Typical American By Gish Gen Essay, Research Paper Gish Jen’s Typical American – To what extend did Ralph Chang become a typical American? According to the dictionary:
Typical American By Gish Gen Essay, Research Paper
Gish Jen’s Typical American – To what extend did Ralph Chang become a typical American?
According to the dictionary:
If something is typical it shows all the characteristics that you would expect from a stated person, thing or group. Something which is typical might also show all the bad characteristics that you expect from someone or something, often in a way that is annoying. (Dictionary)
Ralph, Theresa and Helen, the main characters of Gish Jen’s novel Typical American came to America to seek the American Dream. They were convinced that everyone in the US had a chance to become happy, rich and successful if they worked hard. They yearned for being Americanized; however, there was not their desire to become “typical Americans”. In their perception a term”typical American” had a pejorative meaning:
“Typical American no-good”, …, “typical American don’t-know-how-to-get-along”[,] …, “typical American just-want-to-be-the-center-of-things”[,] …, “typical American no-morals”[,] …, “typical American use-brute-force”[.] (Typical American, 67)
In my opinion all of them followed the myth of the American Dream and became, to some extend, typical Americans.
When Ralph came to the US he certainly was a Chinese. He did not understand the Americans, he did not have an English name. He asked the secretary of the Foreign Student Affairs to give him the name. “‘Ralph,’ she said finally. She wrote it down. R-A-L-P-H. ‘Do you like it?’ ‘Sure!’ He beamed.” (Typical American, 11) The American name was the first step to his Americanization. Even though Ralf came to America to study engineering and was supposed to return to China afterwords, things went differently. When, in 1948, China collapsed and the Nationalists were fighting the Communists, Ralph was not allowed to go back there. However, he was not really sure if he would like to go back. He wondered if he “[w]ould … have gone back if he could have[.] He wished he knew that he would have risked his life for his family and country – that he loved them the right way.” (Typical American, 23)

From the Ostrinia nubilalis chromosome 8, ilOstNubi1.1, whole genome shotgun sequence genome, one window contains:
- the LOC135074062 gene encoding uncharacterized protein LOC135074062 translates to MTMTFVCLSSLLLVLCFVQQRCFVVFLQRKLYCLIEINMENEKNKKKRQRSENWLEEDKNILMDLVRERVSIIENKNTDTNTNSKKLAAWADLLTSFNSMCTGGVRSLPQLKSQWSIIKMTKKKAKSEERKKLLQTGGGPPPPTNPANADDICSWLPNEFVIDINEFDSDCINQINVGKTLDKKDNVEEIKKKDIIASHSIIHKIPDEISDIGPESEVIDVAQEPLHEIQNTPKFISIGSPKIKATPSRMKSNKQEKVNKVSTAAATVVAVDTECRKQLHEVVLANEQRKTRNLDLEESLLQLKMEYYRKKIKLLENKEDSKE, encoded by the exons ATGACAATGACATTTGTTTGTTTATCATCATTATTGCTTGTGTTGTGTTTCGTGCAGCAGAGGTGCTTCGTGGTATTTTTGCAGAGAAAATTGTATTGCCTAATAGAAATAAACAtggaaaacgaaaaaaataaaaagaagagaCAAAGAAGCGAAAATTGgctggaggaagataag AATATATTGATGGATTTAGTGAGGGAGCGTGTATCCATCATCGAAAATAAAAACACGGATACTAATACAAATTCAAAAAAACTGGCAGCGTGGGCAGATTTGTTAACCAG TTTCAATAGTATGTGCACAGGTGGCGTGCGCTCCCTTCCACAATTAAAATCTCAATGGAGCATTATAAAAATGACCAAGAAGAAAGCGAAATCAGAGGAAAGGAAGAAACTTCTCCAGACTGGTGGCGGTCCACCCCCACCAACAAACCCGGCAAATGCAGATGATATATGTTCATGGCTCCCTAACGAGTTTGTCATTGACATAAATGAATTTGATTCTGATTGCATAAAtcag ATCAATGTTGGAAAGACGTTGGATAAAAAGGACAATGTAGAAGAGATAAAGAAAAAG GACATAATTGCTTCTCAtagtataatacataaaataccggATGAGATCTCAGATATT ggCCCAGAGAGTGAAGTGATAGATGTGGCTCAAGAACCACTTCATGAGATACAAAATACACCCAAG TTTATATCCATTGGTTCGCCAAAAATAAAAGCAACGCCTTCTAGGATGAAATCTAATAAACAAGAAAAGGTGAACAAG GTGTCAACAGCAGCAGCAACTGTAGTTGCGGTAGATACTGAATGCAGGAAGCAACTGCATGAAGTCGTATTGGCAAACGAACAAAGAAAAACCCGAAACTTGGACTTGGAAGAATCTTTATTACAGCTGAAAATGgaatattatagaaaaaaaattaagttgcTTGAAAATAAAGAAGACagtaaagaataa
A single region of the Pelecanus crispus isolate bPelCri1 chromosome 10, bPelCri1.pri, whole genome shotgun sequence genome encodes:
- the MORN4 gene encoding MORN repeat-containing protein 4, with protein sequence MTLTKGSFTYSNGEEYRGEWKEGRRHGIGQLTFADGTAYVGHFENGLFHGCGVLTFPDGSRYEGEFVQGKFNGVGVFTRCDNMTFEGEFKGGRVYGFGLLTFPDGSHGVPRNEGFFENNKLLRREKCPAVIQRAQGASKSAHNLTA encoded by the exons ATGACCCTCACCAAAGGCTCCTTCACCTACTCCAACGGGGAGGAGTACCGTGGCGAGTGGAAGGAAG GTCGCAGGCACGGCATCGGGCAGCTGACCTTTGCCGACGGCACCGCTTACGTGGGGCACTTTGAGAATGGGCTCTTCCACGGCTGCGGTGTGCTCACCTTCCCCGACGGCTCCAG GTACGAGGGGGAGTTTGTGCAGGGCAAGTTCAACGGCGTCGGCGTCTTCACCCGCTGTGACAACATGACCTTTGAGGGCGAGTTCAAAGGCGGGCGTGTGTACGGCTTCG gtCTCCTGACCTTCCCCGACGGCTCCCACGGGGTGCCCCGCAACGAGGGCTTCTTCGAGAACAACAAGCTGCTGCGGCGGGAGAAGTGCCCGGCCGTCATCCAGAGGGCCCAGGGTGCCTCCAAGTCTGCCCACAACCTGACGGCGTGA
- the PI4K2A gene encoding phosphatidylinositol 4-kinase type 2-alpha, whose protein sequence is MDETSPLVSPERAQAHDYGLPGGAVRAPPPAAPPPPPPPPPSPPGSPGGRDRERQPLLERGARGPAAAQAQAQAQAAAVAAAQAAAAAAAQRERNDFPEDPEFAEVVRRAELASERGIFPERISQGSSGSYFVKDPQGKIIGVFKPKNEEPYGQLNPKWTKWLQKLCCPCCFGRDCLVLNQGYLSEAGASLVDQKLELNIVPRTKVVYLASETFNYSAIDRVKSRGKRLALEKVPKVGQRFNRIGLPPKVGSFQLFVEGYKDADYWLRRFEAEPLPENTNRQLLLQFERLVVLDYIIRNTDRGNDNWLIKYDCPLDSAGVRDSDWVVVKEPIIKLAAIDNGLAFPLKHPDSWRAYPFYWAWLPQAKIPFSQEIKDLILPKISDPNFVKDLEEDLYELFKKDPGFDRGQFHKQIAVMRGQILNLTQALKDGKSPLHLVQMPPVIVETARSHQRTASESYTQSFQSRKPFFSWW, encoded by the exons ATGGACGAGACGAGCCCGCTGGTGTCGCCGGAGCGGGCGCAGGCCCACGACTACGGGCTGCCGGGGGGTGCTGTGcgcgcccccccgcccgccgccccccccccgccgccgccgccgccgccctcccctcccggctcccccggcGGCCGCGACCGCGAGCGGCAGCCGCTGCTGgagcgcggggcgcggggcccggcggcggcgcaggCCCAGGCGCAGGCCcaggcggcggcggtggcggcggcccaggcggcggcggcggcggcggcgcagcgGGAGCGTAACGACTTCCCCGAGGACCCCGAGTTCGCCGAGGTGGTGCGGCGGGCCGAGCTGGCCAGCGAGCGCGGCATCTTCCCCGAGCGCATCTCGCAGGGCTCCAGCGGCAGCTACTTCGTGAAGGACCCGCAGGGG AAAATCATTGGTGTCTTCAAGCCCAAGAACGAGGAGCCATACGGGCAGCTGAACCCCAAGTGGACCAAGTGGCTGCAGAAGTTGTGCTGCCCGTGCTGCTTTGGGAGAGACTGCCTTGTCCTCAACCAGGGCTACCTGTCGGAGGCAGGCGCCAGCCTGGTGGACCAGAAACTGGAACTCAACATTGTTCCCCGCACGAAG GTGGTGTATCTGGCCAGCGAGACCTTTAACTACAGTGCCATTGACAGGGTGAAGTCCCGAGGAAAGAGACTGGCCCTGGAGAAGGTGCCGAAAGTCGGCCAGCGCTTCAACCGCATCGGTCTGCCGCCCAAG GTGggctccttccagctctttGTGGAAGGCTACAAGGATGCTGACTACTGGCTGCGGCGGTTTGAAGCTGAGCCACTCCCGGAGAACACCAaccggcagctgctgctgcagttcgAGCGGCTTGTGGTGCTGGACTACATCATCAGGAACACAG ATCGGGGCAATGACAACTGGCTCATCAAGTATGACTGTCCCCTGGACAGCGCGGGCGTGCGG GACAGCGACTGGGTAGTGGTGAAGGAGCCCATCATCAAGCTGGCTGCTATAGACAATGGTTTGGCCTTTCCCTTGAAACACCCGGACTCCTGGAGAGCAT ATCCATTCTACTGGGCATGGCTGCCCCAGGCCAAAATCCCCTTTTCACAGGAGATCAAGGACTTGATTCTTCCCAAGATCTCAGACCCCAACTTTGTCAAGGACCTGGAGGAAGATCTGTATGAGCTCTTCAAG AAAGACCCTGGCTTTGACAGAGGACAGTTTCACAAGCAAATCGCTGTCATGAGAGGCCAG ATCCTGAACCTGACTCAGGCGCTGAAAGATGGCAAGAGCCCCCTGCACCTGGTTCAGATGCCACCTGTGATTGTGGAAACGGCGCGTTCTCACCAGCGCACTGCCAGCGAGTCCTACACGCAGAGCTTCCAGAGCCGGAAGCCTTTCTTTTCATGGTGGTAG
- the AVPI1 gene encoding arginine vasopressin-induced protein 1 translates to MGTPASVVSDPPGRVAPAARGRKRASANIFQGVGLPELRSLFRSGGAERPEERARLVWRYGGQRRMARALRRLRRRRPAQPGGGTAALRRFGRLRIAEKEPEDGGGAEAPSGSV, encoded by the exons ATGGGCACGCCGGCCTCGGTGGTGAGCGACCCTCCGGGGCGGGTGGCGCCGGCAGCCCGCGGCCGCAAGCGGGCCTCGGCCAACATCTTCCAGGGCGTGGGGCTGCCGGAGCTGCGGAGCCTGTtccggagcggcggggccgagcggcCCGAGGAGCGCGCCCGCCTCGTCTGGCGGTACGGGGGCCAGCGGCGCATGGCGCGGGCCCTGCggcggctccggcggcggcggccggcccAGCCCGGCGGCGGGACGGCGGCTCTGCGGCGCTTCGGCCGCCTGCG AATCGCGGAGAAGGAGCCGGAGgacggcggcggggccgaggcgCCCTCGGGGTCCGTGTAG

For the next few years Ralph was successful. He did what he was supposed to do according to the Chinese culture. He studied hard, he married a Chinese girl, his sister’s friend and they lived together. Then the Americanization came. They did what other American families did: they watched TV, they read American newspapers, they bought a car and then a bargain house in the suburbs. They were happy to have their first baby, a girl.
Theresa didn’t mind, but Helen and Ralph were disappointed until they held her, and saw the way she nestled her plump cheek into her shoulder, as though she had no neck. And then they could not imagine how parents drowned their daughters, as they knew farmers in China often did – bathing the baby, it was called. (Typical American, 116)
Ralph got his Ph.D. and was working as a scholar. Even though it was what he wanted to do when he came to America, he discovered that it was not enough, that he wanted something more. His dreams seemed to come true when he met the embodiement of his perception of the American Dream – Grover. Under his influence he changed from a proffesor into a businessman making money in fast food. When Theresa went to his room, she was terrified.
There were books everywhere. Making Money. Be Your Own Boss! Ninety Days to Power and Success. Theresa pictured her brother, feet up on the desk like Pete the super, thumbing through these. Where was the Ph.D. he’d worked so hard for? Helen had taken it to a special place to have it framed, Theresa recalled. Now it languished on a high shelf, under a box full of cash register tapes. (Typical American, 199)
Ralph was satisfied with his American life. He bought all the things that were symbols of American family life: “[t]hey bought a barbecue, and a secondhand piano for the girls. … They bought a big picture book, Scenic Wonders of America, and talked about making trip to the Grand Canyon.” (Typical American, 202)
Unfortunately, not everything went successfully. Ralph made his sister move out although it was a Chinese tradition for the whole family to live together. His business also started to fall apart and Grover Ding, who was a master and a friend to him let him down, having an affair with Ralph’s wife. Even though Ralph perceived himself as an American, he could not understand the reason the bad things were happening to him. “In China, one lived in one’s family’s house. In America, one could always name whose house one was in; and to live in a house not one’s own was to be less than a man.” (Typical American, 283)
In my opinion Ralph became what we can call a typical American to a large extend. Although he never wanted to become one as he perceived the term as something bad, he almost rejected his Chinese origins seeking the American Dream. I believe that the title of the novel is ironic and it is related to all three main characters, especially Ralph. I think that Jen wanted to show the readers that Ralf, who often criticized typical Americans paradoxically became one and did everything he tried to avoid so much.
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